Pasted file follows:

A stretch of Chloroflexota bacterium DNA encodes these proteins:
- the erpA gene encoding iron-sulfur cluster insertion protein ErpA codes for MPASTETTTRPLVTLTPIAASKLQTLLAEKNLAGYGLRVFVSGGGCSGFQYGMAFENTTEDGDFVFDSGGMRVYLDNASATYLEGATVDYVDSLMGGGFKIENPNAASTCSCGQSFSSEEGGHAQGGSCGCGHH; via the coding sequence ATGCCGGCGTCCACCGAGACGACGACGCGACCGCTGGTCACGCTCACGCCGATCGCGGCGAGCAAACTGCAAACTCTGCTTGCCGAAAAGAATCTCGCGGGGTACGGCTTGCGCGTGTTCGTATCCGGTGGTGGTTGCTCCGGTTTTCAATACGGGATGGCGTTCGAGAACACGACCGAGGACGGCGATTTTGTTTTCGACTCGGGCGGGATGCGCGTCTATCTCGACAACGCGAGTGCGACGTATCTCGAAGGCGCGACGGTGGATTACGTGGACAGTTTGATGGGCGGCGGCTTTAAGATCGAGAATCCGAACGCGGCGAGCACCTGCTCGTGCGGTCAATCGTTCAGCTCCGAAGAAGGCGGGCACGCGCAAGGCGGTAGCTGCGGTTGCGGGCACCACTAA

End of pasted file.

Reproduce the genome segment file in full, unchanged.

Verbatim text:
A stretch of Chloroflexota bacterium DNA encodes these proteins:
- the erpA gene encoding iron-sulfur cluster insertion protein ErpA codes for MPASTETTTRPLVTLTPIAASKLQTLLAEKNLAGYGLRVFVSGGGCSGFQYGMAFENTTEDGDFVFDSGGMRVYLDNASATYLEGATVDYVDSLMGGGFKIENPNAASTCSCGQSFSSEEGGHAQGGSCGCGHH; via the coding sequence ATGCCGGCGTCCACCGAGACGACGACGCGACCGCTGGTCACGCTCACGCCGATCGCGGCGAGCAAACTGCAAACTCTGCTTGCCGAAAAGAATCTCGCGGGGTACGGCTTGCGCGTGTTCGTATCCGGTGGTGGTTGCTCCGGTTTTCAATACGGGATGGCGTTCGAGAACACGACCGAGGACGGCGATTTTGTTTTCGACTCGGGCGGGATGCGCGTCTATCTCGACAACGCGAGTGCGACGTATCTCGAAGGCGCGACGGTGGATTACGTGGACAGTTTGATGGGCGGCGGCTTTAAGATCGAGAATCCGAACGCGGCGAGCACCTGCTCGTGCGGTCAATCGTTCAGCTCCGAAGAAGGCGGGCACGCGCAAGGCGGTAGCTGCGGTTGCGGGCACCACTAA